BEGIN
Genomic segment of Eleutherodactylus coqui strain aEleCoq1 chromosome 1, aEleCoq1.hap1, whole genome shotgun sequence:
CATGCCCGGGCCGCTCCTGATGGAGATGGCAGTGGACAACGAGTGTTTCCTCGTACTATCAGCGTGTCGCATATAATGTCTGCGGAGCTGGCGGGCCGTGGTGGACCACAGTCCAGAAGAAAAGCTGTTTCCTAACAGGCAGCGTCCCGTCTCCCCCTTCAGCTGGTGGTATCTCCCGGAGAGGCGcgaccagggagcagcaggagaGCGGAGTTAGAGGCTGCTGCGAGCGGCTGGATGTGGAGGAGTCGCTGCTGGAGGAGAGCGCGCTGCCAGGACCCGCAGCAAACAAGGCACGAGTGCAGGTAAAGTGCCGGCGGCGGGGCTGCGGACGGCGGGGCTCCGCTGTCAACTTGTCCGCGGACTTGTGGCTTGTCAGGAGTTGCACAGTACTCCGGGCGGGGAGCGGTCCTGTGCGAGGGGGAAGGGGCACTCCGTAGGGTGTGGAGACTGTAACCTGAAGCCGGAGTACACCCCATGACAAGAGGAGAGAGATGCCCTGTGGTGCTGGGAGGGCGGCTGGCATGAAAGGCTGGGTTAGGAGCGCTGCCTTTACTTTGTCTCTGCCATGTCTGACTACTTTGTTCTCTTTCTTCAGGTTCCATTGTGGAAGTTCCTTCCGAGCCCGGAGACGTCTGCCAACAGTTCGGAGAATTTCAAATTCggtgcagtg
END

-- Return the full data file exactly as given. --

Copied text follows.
Genomic segment of Eleutherodactylus coqui strain aEleCoq1 chromosome 1, aEleCoq1.hap1, whole genome shotgun sequence:
CATGCCCGGGCCGCTCCTGATGGAGATGGCAGTGGACAACGAGTGTTTCCTCGTACTATCAGCGTGTCGCATATAATGTCTGCGGAGCTGGCGGGCCGTGGTGGACCACAGTCCAGAAGAAAAGCTGTTTCCTAACAGGCAGCGTCCCGTCTCCCCCTTCAGCTGGTGGTATCTCCCGGAGAGGCGcgaccagggagcagcaggagaGCGGAGTTAGAGGCTGCTGCGAGCGGCTGGATGTGGAGGAGTCGCTGCTGGAGGAGAGCGCGCTGCCAGGACCCGCAGCAAACAAGGCACGAGTGCAGGTAAAGTGCCGGCGGCGGGGCTGCGGACGGCGGGGCTCCGCTGTCAACTTGTCCGCGGACTTGTGGCTTGTCAGGAGTTGCACAGTACTCCGGGCGGGGAGCGGTCCTGTGCGAGGGGGAAGGGGCACTCCGTAGGGTGTGGAGACTGTAACCTGAAGCCGGAGTACACCCCATGACAAGAGGAGAGAGATGCCCTGTGGTGCTGGGAGGGCGGCTGGCATGAAAGGCTGGGTTAGGAGCGCTGCCTTTACTTTGTCTCTGCCATGTCTGACTACTTTGTTCTCTTTCTTCAGGTTCCATTGTGGAAGTTCCTTCCGAGCCCGGAGACGTCTGCCAACAGTTCGGAGAATTTCAAATTCggtgcagtg